Whichever way the PDP spins it, the defection of five governors is still a serious blow: perhaps more to the party than to Jonathan. Indeed, his allies are already setting up alternative party structures in the rebel governors’ states. All the rebel governors are in their second terms, so their defection allows Jonathan and his allies to choose successor candidates from within the PDP. As for election tactics, the critical figure is the director of police in each of the 36 states, who is appointed, like the director of the Independent National Electoral Commission, by the President.

Another key determinant of the defectors’ power is their financial position. In the case of Amaechi, who has been in dispute with Jonathan for much of this year, the Presidency has succeeded in almost shutting down the Governor’s office. It suspended Amaechi from the PDP and then, with the help of Chief Ezenwo Nyesom Wike, Education Minister and a close friend of the First Lady, Patience Faka Jonathan, fomented a political crisis in the state which ended with the closure of the State Assembly and severe restrictions on state budget allocations.

There’s every reason to suspect that the other four rebel state governors will get the same treatment. Already, all allocations to the states and to local governments have been delayed because of serious oil revenue shortfalls.

The other warning sign which flashed up during the defections was Baraje’s insistence that seven governors were quitting the PDP for the opposition. In fact, two of the original seven rebel governors, Mu’azu Babangida Aliyu of Niger and Sule Lamido of Jigawa, declined to join the others.

Their reluctance seems to be linked partly to a fear of retribution by the mainstream PDP hierarchy and the powerful influence of two former military leaders. Despite his doubts about the merits of Jonathan’s presidency, Gen. Ibrahim Babangida, remains a powerful political force in Niger State and seems to have restrained the Governor.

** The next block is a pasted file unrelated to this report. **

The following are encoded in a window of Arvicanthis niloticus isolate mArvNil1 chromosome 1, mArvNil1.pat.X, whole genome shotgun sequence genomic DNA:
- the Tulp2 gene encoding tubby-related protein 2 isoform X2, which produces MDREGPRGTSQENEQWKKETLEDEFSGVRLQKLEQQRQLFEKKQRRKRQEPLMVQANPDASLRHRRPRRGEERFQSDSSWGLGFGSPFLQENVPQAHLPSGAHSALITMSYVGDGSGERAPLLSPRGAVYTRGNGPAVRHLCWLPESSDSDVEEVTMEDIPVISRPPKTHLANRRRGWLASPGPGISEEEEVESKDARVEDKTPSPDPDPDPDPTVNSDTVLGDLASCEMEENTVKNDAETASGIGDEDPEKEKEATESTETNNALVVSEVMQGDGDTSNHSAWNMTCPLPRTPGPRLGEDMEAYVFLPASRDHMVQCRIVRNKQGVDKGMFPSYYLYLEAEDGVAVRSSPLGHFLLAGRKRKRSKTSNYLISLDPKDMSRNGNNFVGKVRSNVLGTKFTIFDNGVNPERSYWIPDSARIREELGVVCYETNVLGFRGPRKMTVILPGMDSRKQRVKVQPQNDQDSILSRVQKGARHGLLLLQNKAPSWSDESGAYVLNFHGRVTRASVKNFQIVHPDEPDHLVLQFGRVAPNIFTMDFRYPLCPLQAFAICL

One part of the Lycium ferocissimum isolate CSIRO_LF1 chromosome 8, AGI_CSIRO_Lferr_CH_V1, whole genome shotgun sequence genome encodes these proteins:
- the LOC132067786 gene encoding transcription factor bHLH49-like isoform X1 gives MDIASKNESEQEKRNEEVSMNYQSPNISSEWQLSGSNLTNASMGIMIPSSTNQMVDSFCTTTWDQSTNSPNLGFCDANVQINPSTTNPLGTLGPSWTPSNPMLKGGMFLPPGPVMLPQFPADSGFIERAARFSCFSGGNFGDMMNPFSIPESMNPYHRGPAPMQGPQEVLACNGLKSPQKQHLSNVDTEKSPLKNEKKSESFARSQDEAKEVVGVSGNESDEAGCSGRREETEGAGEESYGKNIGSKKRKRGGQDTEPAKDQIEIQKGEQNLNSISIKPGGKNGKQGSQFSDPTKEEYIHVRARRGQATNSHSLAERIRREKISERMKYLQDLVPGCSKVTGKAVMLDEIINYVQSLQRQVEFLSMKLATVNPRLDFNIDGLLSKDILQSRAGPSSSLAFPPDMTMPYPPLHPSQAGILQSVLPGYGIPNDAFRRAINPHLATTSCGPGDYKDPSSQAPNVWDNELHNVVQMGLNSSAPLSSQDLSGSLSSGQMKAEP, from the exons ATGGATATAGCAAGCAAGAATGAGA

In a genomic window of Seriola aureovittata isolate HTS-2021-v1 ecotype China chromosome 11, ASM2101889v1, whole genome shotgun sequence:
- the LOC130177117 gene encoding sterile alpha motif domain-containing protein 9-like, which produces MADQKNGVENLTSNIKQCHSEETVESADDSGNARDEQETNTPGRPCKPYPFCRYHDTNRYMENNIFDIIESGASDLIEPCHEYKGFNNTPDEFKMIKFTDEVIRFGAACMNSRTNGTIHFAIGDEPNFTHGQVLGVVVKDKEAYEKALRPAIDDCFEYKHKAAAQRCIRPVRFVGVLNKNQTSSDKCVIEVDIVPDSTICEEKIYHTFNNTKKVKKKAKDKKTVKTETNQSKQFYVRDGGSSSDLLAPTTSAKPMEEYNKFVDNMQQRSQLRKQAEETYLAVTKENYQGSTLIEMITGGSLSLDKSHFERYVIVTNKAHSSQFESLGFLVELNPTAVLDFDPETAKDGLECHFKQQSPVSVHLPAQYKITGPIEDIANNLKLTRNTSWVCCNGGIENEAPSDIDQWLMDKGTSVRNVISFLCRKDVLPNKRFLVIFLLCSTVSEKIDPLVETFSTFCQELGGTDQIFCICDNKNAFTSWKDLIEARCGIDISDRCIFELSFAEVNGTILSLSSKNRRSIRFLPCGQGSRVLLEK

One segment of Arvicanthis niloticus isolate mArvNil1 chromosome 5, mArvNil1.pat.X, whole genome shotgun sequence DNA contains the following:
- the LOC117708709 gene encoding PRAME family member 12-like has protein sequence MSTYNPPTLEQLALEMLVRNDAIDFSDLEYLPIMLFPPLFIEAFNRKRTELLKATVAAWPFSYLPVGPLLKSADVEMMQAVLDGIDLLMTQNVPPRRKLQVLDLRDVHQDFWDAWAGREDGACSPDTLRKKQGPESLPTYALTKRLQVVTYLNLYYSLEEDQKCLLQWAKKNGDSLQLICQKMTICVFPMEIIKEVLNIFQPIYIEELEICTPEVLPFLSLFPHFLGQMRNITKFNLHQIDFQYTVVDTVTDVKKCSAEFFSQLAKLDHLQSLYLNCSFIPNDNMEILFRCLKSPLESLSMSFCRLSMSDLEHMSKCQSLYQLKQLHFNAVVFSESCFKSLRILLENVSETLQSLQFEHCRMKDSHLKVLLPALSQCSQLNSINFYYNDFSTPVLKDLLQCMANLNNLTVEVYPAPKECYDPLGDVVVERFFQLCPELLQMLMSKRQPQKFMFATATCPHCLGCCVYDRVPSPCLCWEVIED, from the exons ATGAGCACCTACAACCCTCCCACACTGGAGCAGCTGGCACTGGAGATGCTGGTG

The same goes for Gen. (Rtd.) Obasanjo, who returned to power in 1999 as the first president elected on the PDP ticket after the return to civilian rule. He also has his quarrels with Jonathan but is determined to maintain a grip on the PDP and has no time for the opposition. Lamido was Obasanjo’s presidential candidate and he may still harbour the idea of persuading Jonathan to include him on the ticket as running mate in the next election.

President Jonathan should not be underestimated. He may also be playing games with the two governors, perhaps suggesting to each of them that they could replace the lacklustre Namadi Sambo as Vice-President. Whatever the case, Aliyu’s and Lamido’s aides quickly contradicted Baraje’s announcement that they had quit the PDP and professed to be puzzled about how their position could be misinterpreted.

That suggested more chaos in the opposition camp. Then on the same day, Jonathan invited Edo Governor Adams Oshiomole, who is ostensibly aligned with the APC, for talks at Aso Rock. He rushed in and out of the presidential villa and looked irritated when journalists asked him what he was doing there. There is evidently disarray at the top of both the opposition and the governing party. The one certainty is that the APC has finally broken the PDP’s monopoly on national political organisations and will present a serious challenge in the next elections.